It’s an annual event, the Los Angeles Homeless Services Authority’s (LAHSA) count of the homeless on LA streets. Here at the National Veterans Foundation, we know this territory. Our Outreach van scours the greater LA area year-round looking for homeless men and women veterans living under bridges, along dry riverbeds, in parked cars and RVs on city streets, at the perimeters of parks. Today, January 23rd, is the last day of LAHSA’s three-day count. And then what?
That’s the hard part. Steps to end homelessness included criminalizing the homeless and clearing encampments, or “moving the herd” as I like to say, as if these human beings were unruly and unwanted livestock. But the problem grew, until finally budgets were drawn up and funded to create more affordable housing here in LA.
Embarrassingly, the cost per unit was absurdly high. Relatively few people were able to be housed and it took a long time. We held high hopes that acknowledging the need for housing would alleviate the problem. But what we subsequently learned was throwing money at the problem isn’t an effective way to deal with it. Now the dialog has shifted to re-purposing existing empty buildings as shelters. This seems to be the most promising and practical temporary solution yet.
Note that conditional word: temporary.
Remember when a diagnosis of breast cancer felt like a death sentence? Women were uneducated about the early signs. Research lacked funding. A lot has changed since then. Now there are many breast cancer survivors among us. Why? In addition to developing new treatments, we learned the importance of prevention and early detection to bring down the death rate from this ravaging disease.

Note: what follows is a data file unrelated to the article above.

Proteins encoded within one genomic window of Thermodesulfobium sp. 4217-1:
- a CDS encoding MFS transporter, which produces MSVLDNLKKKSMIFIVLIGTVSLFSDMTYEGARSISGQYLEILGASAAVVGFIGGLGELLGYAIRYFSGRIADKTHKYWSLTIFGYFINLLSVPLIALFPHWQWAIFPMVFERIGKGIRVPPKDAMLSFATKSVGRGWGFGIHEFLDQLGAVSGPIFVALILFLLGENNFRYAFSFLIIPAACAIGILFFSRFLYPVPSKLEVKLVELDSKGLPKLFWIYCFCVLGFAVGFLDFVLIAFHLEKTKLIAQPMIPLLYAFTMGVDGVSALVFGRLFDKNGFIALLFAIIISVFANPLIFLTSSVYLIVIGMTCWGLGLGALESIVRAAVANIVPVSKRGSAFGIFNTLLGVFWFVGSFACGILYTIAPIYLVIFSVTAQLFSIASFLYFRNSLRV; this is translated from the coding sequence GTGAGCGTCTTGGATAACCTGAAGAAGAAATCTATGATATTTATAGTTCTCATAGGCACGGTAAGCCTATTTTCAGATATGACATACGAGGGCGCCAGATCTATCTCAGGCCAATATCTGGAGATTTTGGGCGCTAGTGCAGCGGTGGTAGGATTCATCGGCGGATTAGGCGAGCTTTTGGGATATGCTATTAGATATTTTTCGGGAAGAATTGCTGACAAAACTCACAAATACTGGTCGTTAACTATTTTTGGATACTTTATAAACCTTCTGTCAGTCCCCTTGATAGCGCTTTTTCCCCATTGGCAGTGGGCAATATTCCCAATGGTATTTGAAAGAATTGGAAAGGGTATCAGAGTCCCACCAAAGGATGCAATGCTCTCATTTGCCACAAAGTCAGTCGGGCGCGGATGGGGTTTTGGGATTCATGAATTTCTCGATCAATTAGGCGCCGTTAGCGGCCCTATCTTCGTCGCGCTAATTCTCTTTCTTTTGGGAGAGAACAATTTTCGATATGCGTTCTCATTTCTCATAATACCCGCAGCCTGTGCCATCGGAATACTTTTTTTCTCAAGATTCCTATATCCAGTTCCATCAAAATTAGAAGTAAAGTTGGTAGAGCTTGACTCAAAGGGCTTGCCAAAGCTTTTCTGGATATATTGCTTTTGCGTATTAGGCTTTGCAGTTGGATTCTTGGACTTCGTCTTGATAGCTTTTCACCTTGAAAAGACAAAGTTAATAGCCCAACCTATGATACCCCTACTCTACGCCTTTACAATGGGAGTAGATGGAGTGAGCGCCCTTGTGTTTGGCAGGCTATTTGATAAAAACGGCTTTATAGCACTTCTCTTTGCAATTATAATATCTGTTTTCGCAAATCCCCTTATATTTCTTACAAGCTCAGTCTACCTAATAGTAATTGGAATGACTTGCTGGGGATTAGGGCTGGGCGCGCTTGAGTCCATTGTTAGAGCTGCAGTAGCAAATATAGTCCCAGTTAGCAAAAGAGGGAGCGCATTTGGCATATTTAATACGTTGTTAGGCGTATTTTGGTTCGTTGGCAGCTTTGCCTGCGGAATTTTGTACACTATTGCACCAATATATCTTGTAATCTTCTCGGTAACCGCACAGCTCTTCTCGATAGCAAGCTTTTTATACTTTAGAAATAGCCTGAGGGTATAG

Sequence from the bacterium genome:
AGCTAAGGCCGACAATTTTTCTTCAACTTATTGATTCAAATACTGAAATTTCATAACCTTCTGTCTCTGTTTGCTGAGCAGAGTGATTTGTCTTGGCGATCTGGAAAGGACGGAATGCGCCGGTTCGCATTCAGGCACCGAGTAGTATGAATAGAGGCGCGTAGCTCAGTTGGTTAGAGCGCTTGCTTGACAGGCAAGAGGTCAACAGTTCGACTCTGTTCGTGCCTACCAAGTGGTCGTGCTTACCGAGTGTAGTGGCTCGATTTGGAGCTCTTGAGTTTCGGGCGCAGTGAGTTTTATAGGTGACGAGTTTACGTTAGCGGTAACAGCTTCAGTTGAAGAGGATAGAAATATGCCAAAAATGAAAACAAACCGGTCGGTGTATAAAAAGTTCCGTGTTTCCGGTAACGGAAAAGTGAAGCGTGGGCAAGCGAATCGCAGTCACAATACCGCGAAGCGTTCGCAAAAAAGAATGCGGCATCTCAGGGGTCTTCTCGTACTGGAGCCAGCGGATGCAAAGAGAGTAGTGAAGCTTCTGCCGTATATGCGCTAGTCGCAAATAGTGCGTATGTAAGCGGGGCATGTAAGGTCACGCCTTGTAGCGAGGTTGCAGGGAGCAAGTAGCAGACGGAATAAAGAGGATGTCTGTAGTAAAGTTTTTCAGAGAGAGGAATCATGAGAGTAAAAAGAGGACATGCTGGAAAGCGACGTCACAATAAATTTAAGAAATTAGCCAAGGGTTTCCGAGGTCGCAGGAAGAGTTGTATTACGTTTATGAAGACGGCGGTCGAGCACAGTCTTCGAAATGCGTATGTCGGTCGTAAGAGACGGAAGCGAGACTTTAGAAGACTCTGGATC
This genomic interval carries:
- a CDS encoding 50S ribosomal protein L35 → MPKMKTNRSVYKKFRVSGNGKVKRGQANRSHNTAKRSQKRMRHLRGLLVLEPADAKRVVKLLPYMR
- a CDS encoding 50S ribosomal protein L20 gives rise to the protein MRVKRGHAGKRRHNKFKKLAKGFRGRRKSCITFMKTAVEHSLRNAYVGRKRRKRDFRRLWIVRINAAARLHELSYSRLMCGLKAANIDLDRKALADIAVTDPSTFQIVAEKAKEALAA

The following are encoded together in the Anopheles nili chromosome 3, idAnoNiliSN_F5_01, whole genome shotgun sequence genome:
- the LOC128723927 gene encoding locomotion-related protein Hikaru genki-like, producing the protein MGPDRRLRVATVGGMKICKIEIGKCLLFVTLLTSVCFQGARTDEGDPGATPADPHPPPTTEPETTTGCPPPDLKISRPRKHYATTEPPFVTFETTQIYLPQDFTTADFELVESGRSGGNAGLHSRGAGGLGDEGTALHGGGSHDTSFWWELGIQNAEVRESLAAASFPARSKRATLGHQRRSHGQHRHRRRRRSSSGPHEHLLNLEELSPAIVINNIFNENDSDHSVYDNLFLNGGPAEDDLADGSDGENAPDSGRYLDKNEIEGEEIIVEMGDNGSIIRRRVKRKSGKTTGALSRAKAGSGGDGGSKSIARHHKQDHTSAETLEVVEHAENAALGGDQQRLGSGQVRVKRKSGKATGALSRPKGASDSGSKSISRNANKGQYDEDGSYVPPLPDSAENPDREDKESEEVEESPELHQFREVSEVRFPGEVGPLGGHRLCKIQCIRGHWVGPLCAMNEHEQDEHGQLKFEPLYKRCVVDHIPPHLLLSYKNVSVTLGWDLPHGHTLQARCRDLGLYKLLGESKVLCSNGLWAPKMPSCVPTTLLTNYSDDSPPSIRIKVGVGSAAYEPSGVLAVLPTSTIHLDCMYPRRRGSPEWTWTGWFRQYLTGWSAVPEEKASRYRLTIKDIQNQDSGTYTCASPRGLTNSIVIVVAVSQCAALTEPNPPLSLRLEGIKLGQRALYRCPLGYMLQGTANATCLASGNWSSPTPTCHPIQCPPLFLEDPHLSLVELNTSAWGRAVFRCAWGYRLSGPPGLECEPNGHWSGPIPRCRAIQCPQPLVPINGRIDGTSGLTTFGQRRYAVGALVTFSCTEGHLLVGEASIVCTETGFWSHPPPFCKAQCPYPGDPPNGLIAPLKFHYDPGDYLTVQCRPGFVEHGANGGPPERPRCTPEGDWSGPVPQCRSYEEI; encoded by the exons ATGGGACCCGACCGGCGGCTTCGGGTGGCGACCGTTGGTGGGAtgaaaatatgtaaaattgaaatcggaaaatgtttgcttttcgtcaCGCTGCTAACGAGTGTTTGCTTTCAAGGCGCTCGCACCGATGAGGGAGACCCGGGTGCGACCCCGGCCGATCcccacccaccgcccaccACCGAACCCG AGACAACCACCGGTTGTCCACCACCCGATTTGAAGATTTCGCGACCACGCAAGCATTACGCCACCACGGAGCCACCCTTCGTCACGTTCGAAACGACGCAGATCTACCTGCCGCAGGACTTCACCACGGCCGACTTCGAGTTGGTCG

Using that analogy, it seems to me that we are addressing veteran homelessness when it’s at Stage 4. At that advanced stage, there are fewer options for treatment, the costs are greater and the outcome limited. Sound familiar?
What if we’ve been looking down the wrong end of the telescope? What if, instead of counting the mounting percentage of homeless every year, we stopped, backed up and focused on prevention?
Veterans leaving the military lose the basic structure of their lives. They lose housing, jobs, medical care and community from one day to the next. That leaves them extremely vulnerable…living in a narrow window of time when they can take hold or flounder, spiraling down into homelessness. Other factors come into play: depression, PTSD, TBI (Traumatic Brain Injury), MST (Military Sexual Trauma), and addiction.
What if the VA’s vast budget could be tapped to provide support and education through that transition period back into civilian society? Wouldn’t that be a step toward preventing homelessness? And wouldn’t it be less costly than waiting until Vets bottom out on the streets or get snarled in the legal system? Because, ultimately, we’re all paying the price for that. Of the several veterans’ programs in the LA area, some do offer a combination of treatment and training but here’s the thing: it’s after the fact. Or perhaps better said, after the fall.
Addressing a potential problem lessens the cost and the suffering…and the least we owe our Vets is to shelter them from suffering after their service to our country. The very least.
What’s next? Perhaps another step back—to institutions who study the military and their culture. Their counsel might be heard by the VA or other leaders in government. The NVF has the good fortune to have two board members, both veterans, who are part of that community of educators and researchers. You can be sure they’re aware of the power of prevention, and how that affects not only veterans, but their families. Trauma, from war and from civilian life, can be generational. Families exposed to secondhand trauma also suffer, and children are especially vulnerable.
What I’m saying is that by not backing up far enough to prevent this trauma from being passed on, we’re guaranteeing that we’ll be trying to heal these wounds for generations. I don‘t know about you, but I don’t have that kind of time.
Get educated on the problem and get then involved. Speak up. And if you know a vet or a veteran’s family who needs help, here’s our Lifeline for Vets hotline: 888.777.4443.
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The worst part of war should not be coming home.